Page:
It would be too simple to describe Wilber as an ascent thinker and Nussbaum as descent; both see value in the two different sides and want to incorporate both. (For a pure ascent tradition we might do better with the Yoga Sūtras or the Jains’ Tattvārtha Sūtra; for a pure descent we might look to pragmatism or to Paul and Patricia Churchland.) But I think it’s useful to juxtapose the two because they both use the language of ascent and descent while taking quite different positions on it.
The ascent-descent distinction particularly interests me because of the way it can interact with other distinctions I have used to classify philosophies, especially Thomas Kasulis’s aforementioned distinction between intimacy and integrity. What’s always struck me about the integrity-intimacy distinction is that the integrity side captures something in common between two very different kinds of philosophies: ancient Indian views like the Yoga Sūtras in which the human subject aims to abide in a pure transcendental aloneness, and modern individualist philosophies of which Ayn Rand‘s is perhaps the epitome, in which the rational individual aims for mastery of the material world. There’s even a certain rough correspondence here with the three ways of life classification I’ve employed before: “asceticism” is integrity ascent, “libertinism” is integrity descent, and “traditionalism” is intimacy.
But could the distinction be pushed further, so that intimacy too is divided between ascent and descent? I suspect that it can. As luck would have it, on my way to India where I was to have these thoughts, I was accosted in LAX by a group of airport Hare Krishnas. When I told them (perhaps inadvisably) that I knew Sanskrit, they pushed very hard for me to take a copy of their teacher Prabhupada‘s commentary on the Bhagavad Gītā. I read some of the introduction on the plane, and it stayed with me. As I thought through these categories, I realized: Prabhupada’s thought is the perfect example of intimacy ascent.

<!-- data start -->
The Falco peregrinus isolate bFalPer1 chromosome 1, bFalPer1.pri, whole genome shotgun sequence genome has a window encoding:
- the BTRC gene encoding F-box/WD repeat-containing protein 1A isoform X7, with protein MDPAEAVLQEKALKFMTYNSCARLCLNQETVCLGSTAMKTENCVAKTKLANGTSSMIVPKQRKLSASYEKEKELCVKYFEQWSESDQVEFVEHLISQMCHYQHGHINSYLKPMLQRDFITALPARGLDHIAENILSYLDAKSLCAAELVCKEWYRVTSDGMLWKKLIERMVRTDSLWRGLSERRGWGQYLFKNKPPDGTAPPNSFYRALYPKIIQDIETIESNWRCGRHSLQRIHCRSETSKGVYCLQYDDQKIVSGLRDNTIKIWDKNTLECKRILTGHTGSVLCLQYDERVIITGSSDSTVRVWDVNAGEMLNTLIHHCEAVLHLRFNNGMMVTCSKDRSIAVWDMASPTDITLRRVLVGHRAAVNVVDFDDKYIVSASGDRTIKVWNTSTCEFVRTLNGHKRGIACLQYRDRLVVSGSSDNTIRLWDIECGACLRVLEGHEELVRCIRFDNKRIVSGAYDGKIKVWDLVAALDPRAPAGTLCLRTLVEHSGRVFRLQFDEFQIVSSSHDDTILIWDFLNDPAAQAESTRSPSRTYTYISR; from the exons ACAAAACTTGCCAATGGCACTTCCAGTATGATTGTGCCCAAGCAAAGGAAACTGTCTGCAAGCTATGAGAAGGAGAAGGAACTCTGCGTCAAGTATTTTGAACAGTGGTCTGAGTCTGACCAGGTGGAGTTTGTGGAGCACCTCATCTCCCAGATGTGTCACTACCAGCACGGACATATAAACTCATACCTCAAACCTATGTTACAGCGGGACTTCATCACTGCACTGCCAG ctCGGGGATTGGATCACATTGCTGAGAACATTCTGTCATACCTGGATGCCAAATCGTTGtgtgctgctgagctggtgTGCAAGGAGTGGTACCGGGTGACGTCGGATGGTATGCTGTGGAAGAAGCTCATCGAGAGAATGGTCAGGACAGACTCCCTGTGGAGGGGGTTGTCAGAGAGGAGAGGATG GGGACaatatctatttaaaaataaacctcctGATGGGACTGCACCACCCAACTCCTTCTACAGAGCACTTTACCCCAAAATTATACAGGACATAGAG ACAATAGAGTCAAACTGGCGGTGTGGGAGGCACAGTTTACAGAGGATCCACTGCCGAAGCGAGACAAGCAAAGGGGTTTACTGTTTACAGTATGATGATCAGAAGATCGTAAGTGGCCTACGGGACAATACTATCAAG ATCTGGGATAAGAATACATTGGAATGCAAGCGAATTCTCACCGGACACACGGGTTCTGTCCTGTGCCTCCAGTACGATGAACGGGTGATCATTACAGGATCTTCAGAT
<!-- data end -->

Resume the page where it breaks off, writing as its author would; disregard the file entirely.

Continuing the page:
Prabhupada follows in the Gauḍīya Vaiṣṇava tradition of Caitanya, according to which the purpose of human life is to abide in the love of the god Krishna. Prabhupada makes it clear that this love is far superior to any merely human love, which is impermanent and will fade – the ideas of an ascent tradition – while at the same time arguing for a radically dependent view of human beings, according to which human beings can never be viewed as solitary or independent (in the way that Rand and the Yoga Sūtras both do). But rather than depending on each other, as we do in Nussbaum’s thought, we depend on a higher, eternal being. Here intimacy is an ascent. (I suppose Augustine’s view, which Nussbaum also sees as inadequate, is of a very similar kind.) Nussbaum’s thought, on the other hand, takes us to an intimacy by descent – as does Alasdair MacIntyre’s world of “dependent rational animals,” and the relationship-centred world of Confucius.
Two axes, then, to classify philosophies (both theoretical and practical): a vertical axis of ascent and descent, and we might also say a horizontal axis of intimacy and integrity. How robust is it, how well does it work? I’m not sure yet. But it seems like a good start.
* I’m trying to begin learning Chinese characters, and how to produce them online. Please, any readers who know Chinese, correct me when I do this wrongly in this post or any other – as I’m sure will happen along the way.